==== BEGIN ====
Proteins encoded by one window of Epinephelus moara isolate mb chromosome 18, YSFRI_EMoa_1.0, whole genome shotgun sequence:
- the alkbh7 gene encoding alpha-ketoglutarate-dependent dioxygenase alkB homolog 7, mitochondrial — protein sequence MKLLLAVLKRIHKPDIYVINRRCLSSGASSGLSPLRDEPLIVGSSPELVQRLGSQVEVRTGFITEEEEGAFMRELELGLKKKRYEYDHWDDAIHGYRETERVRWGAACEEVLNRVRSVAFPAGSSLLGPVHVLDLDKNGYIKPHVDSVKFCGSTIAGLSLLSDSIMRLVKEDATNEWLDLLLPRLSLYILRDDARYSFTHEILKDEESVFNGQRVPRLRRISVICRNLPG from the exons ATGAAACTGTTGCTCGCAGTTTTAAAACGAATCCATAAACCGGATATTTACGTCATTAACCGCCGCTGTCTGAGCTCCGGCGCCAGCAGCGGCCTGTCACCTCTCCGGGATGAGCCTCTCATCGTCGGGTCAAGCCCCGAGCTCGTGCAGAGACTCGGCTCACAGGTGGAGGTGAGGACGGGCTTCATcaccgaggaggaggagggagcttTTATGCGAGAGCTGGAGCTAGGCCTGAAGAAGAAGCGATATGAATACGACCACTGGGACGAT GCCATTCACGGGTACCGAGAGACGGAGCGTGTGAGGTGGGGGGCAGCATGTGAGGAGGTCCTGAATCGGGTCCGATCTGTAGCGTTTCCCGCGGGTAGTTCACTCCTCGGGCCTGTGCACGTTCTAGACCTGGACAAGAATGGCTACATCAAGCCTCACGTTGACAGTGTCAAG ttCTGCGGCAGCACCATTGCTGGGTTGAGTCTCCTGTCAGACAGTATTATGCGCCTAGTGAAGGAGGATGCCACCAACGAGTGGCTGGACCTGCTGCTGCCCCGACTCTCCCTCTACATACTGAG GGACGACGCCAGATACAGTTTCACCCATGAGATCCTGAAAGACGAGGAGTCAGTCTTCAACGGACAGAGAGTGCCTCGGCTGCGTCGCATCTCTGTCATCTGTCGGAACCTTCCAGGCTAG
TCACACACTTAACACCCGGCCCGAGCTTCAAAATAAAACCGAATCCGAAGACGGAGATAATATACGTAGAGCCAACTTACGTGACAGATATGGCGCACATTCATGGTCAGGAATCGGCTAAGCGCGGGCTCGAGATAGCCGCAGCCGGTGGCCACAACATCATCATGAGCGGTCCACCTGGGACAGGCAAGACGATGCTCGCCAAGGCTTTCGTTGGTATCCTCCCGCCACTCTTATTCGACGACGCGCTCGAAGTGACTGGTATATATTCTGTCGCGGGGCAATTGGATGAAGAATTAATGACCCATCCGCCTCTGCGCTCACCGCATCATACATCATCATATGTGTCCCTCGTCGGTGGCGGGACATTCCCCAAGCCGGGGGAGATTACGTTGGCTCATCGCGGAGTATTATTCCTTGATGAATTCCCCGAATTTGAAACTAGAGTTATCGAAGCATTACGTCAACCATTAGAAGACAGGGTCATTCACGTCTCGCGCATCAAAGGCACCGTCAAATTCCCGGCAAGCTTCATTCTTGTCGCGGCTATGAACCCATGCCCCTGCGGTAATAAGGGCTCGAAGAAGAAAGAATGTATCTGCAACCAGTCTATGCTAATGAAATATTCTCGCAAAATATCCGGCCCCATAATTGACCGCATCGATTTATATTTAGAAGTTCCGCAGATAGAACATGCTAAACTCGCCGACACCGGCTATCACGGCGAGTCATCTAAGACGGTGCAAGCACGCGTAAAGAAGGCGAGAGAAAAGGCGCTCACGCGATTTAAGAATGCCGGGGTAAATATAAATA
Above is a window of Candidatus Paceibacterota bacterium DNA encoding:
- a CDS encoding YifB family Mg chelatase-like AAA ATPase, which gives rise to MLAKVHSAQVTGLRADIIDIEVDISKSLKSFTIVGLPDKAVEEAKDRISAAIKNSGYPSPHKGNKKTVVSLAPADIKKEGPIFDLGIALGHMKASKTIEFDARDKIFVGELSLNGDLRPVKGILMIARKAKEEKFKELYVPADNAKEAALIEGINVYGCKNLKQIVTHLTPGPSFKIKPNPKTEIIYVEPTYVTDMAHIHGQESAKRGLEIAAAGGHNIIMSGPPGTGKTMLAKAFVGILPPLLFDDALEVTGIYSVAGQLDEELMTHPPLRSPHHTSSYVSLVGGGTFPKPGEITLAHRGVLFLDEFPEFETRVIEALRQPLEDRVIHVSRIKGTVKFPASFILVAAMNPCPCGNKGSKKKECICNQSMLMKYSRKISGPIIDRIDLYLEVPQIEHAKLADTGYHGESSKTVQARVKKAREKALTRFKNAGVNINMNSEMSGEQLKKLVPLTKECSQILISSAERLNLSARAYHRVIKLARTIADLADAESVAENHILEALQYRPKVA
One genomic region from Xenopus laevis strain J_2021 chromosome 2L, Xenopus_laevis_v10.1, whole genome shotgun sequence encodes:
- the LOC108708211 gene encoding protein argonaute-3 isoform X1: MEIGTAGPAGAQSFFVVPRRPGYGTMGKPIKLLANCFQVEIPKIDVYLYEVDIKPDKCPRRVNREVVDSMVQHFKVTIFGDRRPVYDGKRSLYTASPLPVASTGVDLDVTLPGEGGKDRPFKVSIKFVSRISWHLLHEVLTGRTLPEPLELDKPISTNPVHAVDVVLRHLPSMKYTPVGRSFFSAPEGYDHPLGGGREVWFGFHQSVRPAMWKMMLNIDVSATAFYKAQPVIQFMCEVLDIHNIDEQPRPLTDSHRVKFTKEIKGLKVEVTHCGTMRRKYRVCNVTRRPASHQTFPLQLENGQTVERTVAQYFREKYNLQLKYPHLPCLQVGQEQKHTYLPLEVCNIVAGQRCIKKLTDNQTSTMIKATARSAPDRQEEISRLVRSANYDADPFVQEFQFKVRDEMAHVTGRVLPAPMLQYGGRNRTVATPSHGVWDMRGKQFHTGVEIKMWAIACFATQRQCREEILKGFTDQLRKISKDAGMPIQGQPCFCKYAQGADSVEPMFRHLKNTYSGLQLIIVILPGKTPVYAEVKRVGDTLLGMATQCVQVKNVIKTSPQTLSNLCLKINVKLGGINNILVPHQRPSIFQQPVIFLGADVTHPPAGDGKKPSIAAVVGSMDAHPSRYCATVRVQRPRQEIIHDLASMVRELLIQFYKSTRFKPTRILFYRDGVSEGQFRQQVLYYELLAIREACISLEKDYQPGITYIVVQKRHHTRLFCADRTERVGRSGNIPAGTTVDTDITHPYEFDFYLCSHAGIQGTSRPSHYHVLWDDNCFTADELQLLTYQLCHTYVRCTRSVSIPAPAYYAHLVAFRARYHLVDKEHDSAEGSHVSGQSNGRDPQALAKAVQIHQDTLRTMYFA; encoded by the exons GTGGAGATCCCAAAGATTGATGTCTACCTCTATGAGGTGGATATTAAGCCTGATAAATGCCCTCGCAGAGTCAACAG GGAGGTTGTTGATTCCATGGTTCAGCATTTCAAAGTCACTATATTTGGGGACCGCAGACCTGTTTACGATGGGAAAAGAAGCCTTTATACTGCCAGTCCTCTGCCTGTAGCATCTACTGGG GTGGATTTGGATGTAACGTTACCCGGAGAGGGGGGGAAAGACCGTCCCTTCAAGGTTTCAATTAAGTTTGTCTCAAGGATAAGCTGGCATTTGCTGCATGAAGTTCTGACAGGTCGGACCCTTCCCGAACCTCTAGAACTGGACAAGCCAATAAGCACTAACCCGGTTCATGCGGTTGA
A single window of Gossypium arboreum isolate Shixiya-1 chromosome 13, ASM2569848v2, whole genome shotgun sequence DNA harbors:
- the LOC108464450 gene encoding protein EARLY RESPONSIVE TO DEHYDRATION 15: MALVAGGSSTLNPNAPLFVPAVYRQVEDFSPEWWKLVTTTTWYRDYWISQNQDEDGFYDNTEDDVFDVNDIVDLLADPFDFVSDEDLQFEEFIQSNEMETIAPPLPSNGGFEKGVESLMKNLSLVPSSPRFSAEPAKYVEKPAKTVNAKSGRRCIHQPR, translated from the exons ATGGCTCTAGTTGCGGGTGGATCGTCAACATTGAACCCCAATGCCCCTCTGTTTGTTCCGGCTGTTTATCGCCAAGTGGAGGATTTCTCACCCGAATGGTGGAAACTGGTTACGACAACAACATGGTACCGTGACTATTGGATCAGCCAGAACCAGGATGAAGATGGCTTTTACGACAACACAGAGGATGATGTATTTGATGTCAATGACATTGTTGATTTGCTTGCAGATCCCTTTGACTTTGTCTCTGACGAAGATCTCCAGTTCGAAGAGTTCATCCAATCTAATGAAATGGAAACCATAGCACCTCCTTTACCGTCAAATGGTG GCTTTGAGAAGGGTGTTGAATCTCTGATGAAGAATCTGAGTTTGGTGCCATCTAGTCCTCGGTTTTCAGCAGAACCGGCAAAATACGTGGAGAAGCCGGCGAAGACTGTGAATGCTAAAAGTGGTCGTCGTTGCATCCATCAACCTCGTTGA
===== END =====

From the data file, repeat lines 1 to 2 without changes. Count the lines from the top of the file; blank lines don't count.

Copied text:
Proteins encoded by one window of Epinephelus moara isolate mb chromosome 18, YSFRI_EMoa_1.0, whole genome shotgun sequence:
- the alkbh7 gene encoding alpha-ketoglutarate-dependent dioxygenase alkB homolog 7, mitochondrial — protein sequence MKLLLAVLKRIHKPDIYVINRRCLSSGASSGLSPLRDEPLIVGSSPELVQRLGSQVEVRTGFITEEEEGAFMRELELGLKKKRYEYDHWDDAIHGYRETERVRWGAACEEVLNRVRSVAFPAGSSLLGPVHVLDLDKNGYIKPHVDSVKFCGSTIAGLSLLSDSIMRLVKEDATNEWLDLLLPRLSLYILRDDARYSFTHEILKDEESVFNGQRVPRLRRISVICRNLPG from the exons ATGAAACTGTTGCTCGCAGTTTTAAAACGAATCCATAAACCGGATATTTACGTCATTAACCGCCGCTGTCTGAGCTCCGGCGCCAGCAGCGGCCTGTCACCTCTCCGGGATGAGCCTCTCATCGTCGGGTCAAGCCCCGAGCTCGTGCAGAGACTCGGCTCACAGGTGGAGGTGAGGACGGGCTTCATcaccgaggaggaggagggagcttTTATGCGAGAGCTGGAGCTAGGCCTGAAGAAGAAGCGATATGAATACGACCACTGGGACGAT GCCATTCACGGGTACCGAGAGACGGAGCGTGTGAGGTGGGGGGCAGCATGTGAGGAGGTCCTGAATCGGGTCCGATCTGTAGCGTTTCCCGCGGGTAGTTCACTCCTCGGGCCTGTGCACGTTCTAGACCTGGACAAGAATGGCTACATCAAGCCTCACGTTGACAGTGTCAAG ttCTGCGGCAGCACCATTGCTGGGTTGAGTCTCCTGTCAGACAGTATTATGCGCCTAGTGAAGGAGGATGCCACCAACGAGTGGCTGGACCTGCTGCTGCCCCGACTCTCCCTCTACATACTGAG GGACGACGCCAGATACAGTTTCACCCATGAGATCCTGAAAGACGAGGAGTCAGTCTTCAACGGACAGAGAGTGCCTCGGCTGCGTCGCATCTCTGTCATCTGTCGGAACCTTCCAGGCTAG